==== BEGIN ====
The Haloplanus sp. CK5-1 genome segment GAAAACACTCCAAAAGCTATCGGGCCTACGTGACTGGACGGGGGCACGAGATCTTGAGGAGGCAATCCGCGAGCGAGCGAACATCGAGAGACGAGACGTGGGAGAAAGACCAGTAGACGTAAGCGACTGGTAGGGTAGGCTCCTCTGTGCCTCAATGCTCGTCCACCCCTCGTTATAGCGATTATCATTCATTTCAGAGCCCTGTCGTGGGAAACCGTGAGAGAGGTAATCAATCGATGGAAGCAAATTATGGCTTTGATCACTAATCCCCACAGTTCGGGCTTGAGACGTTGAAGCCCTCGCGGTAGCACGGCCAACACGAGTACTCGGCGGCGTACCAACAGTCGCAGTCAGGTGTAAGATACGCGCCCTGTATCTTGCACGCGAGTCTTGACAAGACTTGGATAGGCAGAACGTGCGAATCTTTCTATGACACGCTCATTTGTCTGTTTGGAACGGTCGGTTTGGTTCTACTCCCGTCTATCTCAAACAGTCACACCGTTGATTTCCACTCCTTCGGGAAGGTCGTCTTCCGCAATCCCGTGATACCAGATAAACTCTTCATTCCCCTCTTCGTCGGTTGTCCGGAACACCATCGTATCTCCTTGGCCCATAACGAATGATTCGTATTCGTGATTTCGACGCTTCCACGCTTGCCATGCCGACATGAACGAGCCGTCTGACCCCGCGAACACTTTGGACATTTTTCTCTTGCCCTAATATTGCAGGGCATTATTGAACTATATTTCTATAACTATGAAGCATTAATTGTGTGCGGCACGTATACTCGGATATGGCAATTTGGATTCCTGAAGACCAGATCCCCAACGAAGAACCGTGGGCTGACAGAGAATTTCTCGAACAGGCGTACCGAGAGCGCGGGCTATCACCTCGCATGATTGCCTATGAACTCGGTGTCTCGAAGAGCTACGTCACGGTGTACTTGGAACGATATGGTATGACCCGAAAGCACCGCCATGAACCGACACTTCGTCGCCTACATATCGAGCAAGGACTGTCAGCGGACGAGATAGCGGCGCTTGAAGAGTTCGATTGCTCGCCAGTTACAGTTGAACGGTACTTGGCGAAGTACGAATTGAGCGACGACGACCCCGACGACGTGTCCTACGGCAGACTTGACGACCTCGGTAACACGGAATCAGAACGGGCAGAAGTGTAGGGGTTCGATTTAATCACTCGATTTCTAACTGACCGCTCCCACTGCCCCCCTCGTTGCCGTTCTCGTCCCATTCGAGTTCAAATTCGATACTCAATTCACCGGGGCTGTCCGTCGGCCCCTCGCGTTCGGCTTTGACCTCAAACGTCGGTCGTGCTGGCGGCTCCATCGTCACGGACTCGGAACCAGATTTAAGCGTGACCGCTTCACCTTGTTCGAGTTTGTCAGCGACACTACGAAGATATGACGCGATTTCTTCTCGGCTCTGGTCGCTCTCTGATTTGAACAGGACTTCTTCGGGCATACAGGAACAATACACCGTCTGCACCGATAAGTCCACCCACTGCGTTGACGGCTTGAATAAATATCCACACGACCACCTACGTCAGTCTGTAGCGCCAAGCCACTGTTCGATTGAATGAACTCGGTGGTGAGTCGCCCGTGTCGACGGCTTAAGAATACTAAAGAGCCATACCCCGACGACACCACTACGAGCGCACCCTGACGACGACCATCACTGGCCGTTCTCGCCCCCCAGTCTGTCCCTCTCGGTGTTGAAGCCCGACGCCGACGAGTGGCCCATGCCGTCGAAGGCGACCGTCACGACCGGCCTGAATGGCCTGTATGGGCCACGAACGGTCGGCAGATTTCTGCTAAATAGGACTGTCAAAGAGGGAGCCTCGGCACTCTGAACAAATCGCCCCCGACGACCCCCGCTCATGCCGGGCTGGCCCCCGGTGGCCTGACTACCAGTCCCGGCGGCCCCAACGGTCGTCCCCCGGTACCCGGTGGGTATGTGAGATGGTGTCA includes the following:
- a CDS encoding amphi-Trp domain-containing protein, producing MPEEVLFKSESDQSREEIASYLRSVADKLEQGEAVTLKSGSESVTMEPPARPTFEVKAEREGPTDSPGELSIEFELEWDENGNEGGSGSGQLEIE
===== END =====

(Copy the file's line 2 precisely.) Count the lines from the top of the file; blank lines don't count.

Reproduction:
- a CDS encoding amphi-Trp domain-containing protein, producing MPEEVLFKSESDQSREEIASYLRSVADKLEQGEAVTLKSGSESVTMEPPARPTFEVKAEREGPTDSPGELSIEFELEWDENGNEGGSGSGQLEIE